How to make comfortable sofa cushions

Updated February 21, 2017

Sofa cushions use a wide variety of fillers: down, shredded sponge, cut-to-fit sponge, cut-to-fit foam, shredded foam, rubber-coated foam, memory foam, polyester fibrefill, shredded cotton fibre fill, down around foam, polyester batting around foam, and PVC pellets -- otherwise known as styrofoam pellets. With all of those options, don't settle for brick-hard sofa cushions that came from the factory. Revitalising your sofa cushions into customised comfortable cushions is a zip or a few seam pops away. You can make comfortable sofa cushions without the help of professional services.

The easiest method

Examine your cushions for a zip or back seam.

Unzip the cover or use a seam ripper to cut the seams. Insert the seam ripper into the seam and push the "hook" of the ripper until it touches a stitch. Press against the stitch and the "hook" will cut it. Remove the stitching along the back seam. Remove about 25 cm (10 inches) of stitches if your cushion has a soft filler, or enough stitches to remove a foam insert.

Buy polyester fibrefill, cotton fibrefill, shredded foam or shredded sponge. About 2.5 to 5 kg (5 to 10 lb) per cushion is usually enough.

Grab handfuls of fibrefill, foam or sponge. Insert the materials through the cushion opening. If you have a cushion with a soft filler, leave the filler in place and add to or remove the filler for each cushion until it feels comfortable when you sit on it.

Continue to stuff the new filler inside the cushion, periodically sitting on or leaning against the cushion until it feels comfortable.

Zip the cushion closed or resew the back seam with a needle and button or upholstery thread. A tight whipstitch will hold the seam sufficiently.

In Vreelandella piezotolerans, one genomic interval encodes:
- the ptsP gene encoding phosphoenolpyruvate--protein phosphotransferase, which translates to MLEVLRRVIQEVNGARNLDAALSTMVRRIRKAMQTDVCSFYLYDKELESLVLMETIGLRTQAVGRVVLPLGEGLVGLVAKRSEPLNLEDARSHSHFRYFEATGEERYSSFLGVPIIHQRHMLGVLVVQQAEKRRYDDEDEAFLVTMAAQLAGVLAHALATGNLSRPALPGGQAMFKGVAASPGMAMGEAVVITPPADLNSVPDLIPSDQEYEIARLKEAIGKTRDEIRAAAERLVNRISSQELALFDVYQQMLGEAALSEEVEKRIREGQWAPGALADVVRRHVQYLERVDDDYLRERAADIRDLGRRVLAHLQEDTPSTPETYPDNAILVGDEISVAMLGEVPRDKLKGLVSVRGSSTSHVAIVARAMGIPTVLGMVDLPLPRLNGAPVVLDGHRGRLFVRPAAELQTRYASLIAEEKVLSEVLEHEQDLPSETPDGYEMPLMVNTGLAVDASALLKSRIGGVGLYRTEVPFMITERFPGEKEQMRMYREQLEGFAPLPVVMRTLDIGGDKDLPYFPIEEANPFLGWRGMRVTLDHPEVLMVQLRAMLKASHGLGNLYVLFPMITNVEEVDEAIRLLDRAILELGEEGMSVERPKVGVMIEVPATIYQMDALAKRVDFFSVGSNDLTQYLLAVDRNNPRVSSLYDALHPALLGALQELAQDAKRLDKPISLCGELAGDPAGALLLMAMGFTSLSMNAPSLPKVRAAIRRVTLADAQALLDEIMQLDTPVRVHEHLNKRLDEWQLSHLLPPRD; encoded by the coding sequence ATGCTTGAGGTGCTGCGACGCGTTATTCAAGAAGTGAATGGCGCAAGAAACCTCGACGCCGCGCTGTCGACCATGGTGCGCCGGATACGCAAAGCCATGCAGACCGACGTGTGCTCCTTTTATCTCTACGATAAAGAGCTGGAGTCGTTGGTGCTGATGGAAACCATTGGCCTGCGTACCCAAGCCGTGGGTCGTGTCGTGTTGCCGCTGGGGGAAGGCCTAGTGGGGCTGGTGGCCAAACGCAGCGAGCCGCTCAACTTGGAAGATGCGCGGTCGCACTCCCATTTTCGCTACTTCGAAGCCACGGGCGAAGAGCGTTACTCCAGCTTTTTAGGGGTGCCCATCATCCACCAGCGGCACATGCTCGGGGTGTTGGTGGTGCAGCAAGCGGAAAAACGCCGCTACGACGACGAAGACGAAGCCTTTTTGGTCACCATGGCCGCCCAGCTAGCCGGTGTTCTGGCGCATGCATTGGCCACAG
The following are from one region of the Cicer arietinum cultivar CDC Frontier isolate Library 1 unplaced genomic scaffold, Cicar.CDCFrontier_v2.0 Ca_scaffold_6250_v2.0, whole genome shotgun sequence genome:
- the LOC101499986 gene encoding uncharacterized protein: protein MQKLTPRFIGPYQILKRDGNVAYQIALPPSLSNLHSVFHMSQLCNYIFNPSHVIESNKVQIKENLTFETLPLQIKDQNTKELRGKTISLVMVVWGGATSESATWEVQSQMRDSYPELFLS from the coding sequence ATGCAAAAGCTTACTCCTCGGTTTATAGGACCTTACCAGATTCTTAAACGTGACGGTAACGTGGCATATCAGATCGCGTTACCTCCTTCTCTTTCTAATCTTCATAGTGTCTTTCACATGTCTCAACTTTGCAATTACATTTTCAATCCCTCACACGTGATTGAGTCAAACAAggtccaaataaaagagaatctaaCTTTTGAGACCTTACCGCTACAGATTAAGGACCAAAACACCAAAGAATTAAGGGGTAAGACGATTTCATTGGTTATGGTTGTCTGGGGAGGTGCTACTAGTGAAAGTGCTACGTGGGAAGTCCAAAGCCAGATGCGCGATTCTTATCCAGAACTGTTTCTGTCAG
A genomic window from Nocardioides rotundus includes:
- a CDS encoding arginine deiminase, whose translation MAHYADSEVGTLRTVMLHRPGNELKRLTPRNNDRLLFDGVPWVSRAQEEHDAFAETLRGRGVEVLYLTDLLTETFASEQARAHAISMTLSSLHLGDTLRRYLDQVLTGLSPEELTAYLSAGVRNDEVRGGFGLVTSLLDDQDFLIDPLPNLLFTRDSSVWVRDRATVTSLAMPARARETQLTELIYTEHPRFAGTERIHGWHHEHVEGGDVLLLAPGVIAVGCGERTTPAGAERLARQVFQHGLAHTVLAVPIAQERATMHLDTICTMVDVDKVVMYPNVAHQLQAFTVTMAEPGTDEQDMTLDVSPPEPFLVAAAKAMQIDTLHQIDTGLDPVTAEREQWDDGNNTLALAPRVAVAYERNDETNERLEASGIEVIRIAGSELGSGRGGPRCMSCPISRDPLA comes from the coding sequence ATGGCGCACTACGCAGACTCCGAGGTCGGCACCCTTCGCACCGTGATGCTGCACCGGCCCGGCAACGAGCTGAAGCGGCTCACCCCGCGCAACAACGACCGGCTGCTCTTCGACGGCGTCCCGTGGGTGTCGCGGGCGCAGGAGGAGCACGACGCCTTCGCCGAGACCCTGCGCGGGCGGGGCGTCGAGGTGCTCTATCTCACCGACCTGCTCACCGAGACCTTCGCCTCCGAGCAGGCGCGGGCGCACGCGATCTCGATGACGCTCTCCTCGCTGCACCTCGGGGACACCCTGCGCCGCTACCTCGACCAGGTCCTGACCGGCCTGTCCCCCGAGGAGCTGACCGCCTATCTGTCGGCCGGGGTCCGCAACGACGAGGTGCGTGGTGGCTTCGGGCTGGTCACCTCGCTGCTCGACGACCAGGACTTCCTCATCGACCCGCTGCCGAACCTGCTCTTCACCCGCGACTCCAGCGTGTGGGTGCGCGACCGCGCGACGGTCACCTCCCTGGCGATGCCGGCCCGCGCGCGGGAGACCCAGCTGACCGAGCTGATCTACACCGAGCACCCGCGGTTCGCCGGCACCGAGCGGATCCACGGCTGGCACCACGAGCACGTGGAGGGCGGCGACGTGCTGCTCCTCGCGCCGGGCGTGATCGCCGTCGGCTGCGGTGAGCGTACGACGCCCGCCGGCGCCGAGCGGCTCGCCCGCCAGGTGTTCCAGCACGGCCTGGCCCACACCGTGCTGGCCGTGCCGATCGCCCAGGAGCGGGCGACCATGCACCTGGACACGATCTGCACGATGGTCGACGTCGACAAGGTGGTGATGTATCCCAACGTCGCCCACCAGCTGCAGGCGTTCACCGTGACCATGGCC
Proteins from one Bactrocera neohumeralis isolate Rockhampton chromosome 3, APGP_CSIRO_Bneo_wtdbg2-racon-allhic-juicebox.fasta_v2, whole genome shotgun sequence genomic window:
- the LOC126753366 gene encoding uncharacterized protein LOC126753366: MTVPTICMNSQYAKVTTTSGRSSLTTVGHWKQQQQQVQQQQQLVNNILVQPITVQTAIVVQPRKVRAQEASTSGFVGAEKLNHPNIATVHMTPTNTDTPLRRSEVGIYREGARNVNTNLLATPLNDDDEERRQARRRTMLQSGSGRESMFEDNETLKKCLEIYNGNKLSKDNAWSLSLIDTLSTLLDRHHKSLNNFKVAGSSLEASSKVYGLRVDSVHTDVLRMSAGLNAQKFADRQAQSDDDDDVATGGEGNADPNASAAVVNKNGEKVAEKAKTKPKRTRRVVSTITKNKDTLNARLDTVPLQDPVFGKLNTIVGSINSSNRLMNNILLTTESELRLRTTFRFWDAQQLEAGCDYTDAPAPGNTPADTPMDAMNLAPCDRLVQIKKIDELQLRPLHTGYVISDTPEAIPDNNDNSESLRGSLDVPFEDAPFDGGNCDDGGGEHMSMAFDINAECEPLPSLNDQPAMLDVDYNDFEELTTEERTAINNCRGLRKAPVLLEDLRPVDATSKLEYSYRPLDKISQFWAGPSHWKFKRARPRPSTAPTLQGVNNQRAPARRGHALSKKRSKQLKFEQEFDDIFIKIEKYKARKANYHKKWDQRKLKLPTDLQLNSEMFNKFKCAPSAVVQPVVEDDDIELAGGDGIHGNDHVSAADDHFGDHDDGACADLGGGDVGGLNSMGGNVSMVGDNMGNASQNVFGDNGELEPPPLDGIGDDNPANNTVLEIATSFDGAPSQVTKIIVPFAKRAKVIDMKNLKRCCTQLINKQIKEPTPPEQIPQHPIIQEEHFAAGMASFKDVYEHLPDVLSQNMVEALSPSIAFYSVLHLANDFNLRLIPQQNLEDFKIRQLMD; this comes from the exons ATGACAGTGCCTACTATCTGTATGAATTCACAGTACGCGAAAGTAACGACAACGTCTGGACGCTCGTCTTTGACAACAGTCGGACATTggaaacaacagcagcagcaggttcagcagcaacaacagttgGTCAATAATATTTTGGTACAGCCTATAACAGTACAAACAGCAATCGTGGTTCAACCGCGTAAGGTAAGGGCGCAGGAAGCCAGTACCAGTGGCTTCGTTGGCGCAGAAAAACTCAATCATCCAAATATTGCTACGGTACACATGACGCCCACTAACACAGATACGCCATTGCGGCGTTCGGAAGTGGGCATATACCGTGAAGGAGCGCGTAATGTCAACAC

Remove the cushion covers from the filler insert by unzipping or removing the seams with a seam ripper (see Section 1, Step 2).

Measure each cushion cover. Measure the width, length and gusset width of each cover. When the cover is on the cushion, the gusset width may be thought of as height rather than width. Strips of fabric along the four sides of a cushion that create a "box" effect are called welts or gussets.

Determine what foam or sponge you want to use. Fabric and upholstery shops sell foam and sponge. Online cushion replacement retailers sell foam and sponge in large sizes so you can cut the material to fit several cushions.

Determine the amount of foam or sponge to buy based on your cushion-cover measurements.

Place the old sofa cushion on top of the new foam or sponge. Trace around the old insert with a marker. The tracing will be slightly larger than the old insert, but the new material will eventually be compressed.

Cut just outside of the tracing lines with long-handled scissors or a carpet knife.

Insert the new cushion inserts into the cushion covers. The foam/sponge might be tighter because the material is new, but you don't want the cushion cover seams to strain. Remove the foam/sponge and trim it smaller. Zip or whipstitch the cushion cover closed.

Things You'll Need

  • Measuring tape
  • Cushion filler
  • Seam ripper
  • Sewing needle
  • Button or upholstery thread
  • Black permanent marker
  • Carpet knife or long-blade scissors
  • Carpet knife blades, optional
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About the Author

Louise Harding holds a B.A. in English language arts and is a licensed teacher. Harding is a professional fiction writer. She is mother to four children, two adopted internationally, and has had small businesses involving sewing and crafting for children and the home. Harding's frugal domestic skills help readers save money around the home.